This is an important book—about individuals, and about our collective population, who truly are Not Quite Fine. Lest you adopt an “us and them” stance in response, please recognize that in her book Not Quite Fine: Mental Health, Faith, and Showing Up for One Another, Carlene Hill Byron is talking not only about the mentally ill, but about you . . . and me.
Author Byron, who has dealt with mental health issues for decades, deserves the platform this book affords. Not only has she lived with her own mental illness, but she’s also thoroughly researched prevailing attitudes and practices surrounding mental health. Her time spent counseling others with cognitive and emotional struggles rounds out her head knowledge with first-hand experience and infuses her views with compassion.
Consequently, she offers a Christian perspective for steps, both large and small, that we can take to love and support those in the throes of pain from brains and emotions that betray us—or those who need time to heal from trauma, grief, and other hurts that families, cultures, and this unstable world throw at us.
I was impressed by her clear read on how our changing culture distorts and hinders appropriate grappling with the suffering surrounding emotional pain and imbalance. With how she reframes some of the pain intrinsic to the human condition as a healthy, necessary response to our broken world, rather than labeling and dismissing it as a product of often stigmatized mental illness. With her trust in God through it all.
Her perspectives will challenge you. Agree or disagree, you’ll come away wiser, more thoughtful, and less likely to swallow the prevailing culture’s party line about mental illness.
I highly recommend this book.
This past week we traveled to Washington’s parched Palouse, where we roamed country we love for a few days. Following are a few pics from our excursion, some posted earlier on SM.
When footing takes flight.
“The king gives stability to the land by justice, but a person who takes bribes ruins it.”
“Blessed is the man who trusts in the Lord, whose trust is the Lord. He is like a tree planted by water, that sends out its roots by the stream, and does not fear when heat comes, for its leaves remain green, and is not anxious in the year of drought, for it does not cease to bear fruit.”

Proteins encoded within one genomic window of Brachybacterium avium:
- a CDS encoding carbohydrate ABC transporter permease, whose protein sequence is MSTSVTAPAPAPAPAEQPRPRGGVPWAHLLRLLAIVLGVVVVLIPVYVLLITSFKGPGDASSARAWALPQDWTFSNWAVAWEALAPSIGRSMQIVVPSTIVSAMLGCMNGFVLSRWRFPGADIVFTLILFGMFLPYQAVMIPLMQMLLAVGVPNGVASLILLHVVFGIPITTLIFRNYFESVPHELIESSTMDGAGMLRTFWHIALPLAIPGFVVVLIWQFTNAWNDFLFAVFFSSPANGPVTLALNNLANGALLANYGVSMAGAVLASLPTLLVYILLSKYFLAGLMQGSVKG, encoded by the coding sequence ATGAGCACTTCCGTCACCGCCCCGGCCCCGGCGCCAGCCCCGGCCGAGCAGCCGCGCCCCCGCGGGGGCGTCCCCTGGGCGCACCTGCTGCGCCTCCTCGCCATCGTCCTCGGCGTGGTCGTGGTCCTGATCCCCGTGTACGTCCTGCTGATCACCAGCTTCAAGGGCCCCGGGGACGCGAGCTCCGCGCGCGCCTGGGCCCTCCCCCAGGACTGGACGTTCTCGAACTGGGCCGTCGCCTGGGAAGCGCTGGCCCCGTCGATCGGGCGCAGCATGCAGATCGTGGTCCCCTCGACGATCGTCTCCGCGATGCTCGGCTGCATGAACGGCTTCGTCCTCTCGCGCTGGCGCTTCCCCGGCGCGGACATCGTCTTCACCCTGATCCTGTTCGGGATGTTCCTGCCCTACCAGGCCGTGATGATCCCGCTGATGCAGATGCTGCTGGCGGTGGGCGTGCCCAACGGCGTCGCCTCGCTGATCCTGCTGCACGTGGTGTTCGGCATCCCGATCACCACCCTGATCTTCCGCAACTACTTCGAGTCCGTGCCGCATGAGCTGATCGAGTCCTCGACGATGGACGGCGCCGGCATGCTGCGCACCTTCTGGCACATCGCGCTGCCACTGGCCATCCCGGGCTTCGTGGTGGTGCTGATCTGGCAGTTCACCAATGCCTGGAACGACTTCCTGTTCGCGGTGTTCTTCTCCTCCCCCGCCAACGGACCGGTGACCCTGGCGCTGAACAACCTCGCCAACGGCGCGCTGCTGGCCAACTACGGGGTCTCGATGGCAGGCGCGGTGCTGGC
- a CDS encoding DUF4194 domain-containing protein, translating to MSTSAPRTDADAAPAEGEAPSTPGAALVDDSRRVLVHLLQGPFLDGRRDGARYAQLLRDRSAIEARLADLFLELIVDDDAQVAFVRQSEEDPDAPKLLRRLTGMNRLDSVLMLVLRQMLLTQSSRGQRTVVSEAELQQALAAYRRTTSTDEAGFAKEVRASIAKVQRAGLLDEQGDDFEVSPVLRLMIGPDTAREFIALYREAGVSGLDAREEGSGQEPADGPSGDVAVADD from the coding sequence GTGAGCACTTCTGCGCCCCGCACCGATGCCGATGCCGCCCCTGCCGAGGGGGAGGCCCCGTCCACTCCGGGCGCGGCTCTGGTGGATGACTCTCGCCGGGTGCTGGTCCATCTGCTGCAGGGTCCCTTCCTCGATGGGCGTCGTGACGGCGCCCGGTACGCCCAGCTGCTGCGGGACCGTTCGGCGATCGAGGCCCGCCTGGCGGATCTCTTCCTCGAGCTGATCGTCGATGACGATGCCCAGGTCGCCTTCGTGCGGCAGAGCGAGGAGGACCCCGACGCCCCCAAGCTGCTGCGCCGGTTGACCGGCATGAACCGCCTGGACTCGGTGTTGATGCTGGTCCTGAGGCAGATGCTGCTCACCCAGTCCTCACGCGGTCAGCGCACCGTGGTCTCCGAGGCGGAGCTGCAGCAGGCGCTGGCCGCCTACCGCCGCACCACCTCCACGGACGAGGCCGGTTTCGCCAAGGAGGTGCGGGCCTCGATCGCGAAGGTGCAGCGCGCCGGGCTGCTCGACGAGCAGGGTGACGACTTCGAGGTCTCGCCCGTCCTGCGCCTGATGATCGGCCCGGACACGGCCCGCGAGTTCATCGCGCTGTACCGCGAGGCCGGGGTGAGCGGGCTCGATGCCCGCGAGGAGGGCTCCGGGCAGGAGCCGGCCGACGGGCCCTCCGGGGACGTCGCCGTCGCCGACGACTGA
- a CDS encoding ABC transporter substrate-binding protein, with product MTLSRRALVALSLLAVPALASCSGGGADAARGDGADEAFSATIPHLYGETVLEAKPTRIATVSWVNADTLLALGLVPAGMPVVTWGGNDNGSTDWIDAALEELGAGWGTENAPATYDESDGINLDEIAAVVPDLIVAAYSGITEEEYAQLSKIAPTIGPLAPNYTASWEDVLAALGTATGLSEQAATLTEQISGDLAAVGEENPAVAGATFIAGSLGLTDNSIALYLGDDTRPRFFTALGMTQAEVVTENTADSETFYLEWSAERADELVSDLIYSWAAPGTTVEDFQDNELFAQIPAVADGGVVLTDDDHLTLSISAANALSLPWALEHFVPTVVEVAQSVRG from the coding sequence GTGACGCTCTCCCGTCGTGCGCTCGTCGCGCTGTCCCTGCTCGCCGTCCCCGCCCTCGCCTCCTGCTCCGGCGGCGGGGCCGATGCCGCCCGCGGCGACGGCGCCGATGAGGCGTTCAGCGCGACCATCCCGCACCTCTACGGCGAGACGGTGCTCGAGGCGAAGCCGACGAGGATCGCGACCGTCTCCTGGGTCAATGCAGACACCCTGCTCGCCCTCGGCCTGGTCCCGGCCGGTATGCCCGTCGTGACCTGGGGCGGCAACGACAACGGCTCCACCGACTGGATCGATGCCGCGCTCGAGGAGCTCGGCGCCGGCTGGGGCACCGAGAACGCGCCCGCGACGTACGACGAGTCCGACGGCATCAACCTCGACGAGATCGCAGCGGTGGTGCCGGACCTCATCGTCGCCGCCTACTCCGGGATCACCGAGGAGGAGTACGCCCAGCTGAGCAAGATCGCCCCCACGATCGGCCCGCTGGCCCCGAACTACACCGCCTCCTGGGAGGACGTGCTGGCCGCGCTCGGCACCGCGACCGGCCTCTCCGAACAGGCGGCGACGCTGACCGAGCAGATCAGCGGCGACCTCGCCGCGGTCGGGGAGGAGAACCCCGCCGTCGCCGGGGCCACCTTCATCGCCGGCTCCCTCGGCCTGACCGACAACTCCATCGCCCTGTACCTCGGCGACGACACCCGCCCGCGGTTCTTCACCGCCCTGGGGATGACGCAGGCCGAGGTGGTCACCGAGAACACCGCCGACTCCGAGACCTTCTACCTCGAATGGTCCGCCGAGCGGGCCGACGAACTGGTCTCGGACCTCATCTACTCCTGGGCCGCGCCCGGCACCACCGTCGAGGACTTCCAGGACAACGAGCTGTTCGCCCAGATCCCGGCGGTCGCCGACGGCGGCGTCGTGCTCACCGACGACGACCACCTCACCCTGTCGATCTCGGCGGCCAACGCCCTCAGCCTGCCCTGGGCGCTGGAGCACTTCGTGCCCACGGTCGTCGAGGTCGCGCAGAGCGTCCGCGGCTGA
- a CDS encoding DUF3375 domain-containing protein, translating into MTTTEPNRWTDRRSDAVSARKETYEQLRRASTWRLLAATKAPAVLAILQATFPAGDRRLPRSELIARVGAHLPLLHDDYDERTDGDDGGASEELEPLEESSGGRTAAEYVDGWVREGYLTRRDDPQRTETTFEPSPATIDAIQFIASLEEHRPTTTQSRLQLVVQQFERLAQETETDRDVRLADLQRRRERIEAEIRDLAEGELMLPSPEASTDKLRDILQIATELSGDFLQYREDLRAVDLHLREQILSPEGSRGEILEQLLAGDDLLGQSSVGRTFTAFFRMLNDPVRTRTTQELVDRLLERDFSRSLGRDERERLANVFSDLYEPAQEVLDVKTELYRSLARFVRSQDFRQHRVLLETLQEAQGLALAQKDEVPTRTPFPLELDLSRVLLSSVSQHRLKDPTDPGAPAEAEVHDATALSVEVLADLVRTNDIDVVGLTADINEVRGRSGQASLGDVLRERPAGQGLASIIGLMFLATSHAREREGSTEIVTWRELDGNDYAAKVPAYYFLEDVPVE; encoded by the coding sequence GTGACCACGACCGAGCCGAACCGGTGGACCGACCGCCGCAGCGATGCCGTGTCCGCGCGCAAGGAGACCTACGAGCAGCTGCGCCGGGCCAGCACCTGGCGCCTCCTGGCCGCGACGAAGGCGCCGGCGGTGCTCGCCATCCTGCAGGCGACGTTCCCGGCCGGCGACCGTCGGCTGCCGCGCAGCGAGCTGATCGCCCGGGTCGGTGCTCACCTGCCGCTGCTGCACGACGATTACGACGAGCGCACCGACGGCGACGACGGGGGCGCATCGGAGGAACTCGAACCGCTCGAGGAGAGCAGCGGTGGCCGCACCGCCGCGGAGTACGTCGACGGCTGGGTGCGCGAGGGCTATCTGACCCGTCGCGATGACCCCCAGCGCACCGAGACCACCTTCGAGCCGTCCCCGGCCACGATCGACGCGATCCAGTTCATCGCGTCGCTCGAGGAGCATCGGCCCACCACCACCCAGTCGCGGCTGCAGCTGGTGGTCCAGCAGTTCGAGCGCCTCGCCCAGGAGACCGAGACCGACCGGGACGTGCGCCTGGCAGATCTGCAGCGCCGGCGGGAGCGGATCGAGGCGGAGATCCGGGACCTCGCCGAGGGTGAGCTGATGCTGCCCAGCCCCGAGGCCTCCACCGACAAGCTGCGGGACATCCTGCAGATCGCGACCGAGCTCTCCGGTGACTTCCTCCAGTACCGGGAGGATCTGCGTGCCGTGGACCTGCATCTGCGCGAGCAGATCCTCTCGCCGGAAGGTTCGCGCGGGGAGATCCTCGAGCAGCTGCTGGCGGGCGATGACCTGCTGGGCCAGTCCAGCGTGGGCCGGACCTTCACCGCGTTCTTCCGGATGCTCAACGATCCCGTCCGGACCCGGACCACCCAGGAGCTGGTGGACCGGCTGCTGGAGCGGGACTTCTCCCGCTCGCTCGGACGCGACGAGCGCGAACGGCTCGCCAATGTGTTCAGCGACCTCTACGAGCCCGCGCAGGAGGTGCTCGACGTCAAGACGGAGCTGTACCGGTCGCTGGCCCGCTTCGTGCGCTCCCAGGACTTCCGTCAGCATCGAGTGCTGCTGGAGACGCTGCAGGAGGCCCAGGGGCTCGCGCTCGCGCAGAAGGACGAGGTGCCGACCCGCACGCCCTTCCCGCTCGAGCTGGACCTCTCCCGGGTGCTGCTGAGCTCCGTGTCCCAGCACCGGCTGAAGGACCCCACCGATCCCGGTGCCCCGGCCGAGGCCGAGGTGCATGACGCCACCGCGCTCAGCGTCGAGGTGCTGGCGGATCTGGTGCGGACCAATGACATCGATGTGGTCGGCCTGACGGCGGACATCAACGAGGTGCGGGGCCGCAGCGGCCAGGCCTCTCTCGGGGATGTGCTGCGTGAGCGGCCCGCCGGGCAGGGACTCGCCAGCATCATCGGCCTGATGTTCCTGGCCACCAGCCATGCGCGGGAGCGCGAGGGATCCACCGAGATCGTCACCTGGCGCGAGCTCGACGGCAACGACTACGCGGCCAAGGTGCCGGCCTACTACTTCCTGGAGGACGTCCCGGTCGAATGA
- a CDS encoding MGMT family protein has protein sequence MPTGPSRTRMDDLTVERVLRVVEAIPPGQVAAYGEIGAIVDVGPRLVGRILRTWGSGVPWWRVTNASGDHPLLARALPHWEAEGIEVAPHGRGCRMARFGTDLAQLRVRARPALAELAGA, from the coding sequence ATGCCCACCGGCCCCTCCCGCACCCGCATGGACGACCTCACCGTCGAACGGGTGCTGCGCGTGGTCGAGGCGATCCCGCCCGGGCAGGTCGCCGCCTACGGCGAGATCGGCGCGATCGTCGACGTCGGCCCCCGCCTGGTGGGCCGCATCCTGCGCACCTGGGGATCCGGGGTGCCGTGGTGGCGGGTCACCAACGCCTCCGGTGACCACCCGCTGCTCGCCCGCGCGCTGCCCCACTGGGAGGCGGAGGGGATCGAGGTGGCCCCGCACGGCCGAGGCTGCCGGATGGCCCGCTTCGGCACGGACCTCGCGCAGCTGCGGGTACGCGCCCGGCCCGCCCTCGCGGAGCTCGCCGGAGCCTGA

“‘Can anyone hide from me in a secret place? Am I not everywhere in all the heavens and earth?’ says the LORD.”
Three Palouse stories.
A weary raccoon,
a lagging doe,
a serpent, growing.
At days’ ends, we wound down the Almota grade to our campsite there, on the breaks of the Snake River—where summer lingered, and so did we.
Thanks for going east with us, friends. So glad you came along.
Watching Nature, Seeing Life: Through His Creation, God Speaks
P.S. I did a little updating on Instagram. If you follow me there, my feed will show up for you as usual, just with a new name.
Buy Sugar Birds in ebook, audiobook or paper HERE!
2 thoughts on “Redbud Fruit 4: Not Quite Fine, Reviewed”
Thanks for the summary and book recommendation. Definitely sounds like a good resource for healthcare providers. Will share with my colleagues. And thanks for sharing your journey in words and photos. LeAna
On Sat, Oct 9, 2021 at 6:32 AM Cheryl Grey Bostrom, Author wrote:
> Cheryl Grey Bostrom, Author posted: ” This is an important book—about > individuals, and about our collective population, who truly are Not Quite > Fine. Lest you adopt an “us and them” stance in response, please recognize > that in her book Not Quite Fine: Mental Health, Faith, and Showing Up for” >
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Thanks, LeAna! 🙂 Hope your colleagues find it helpful.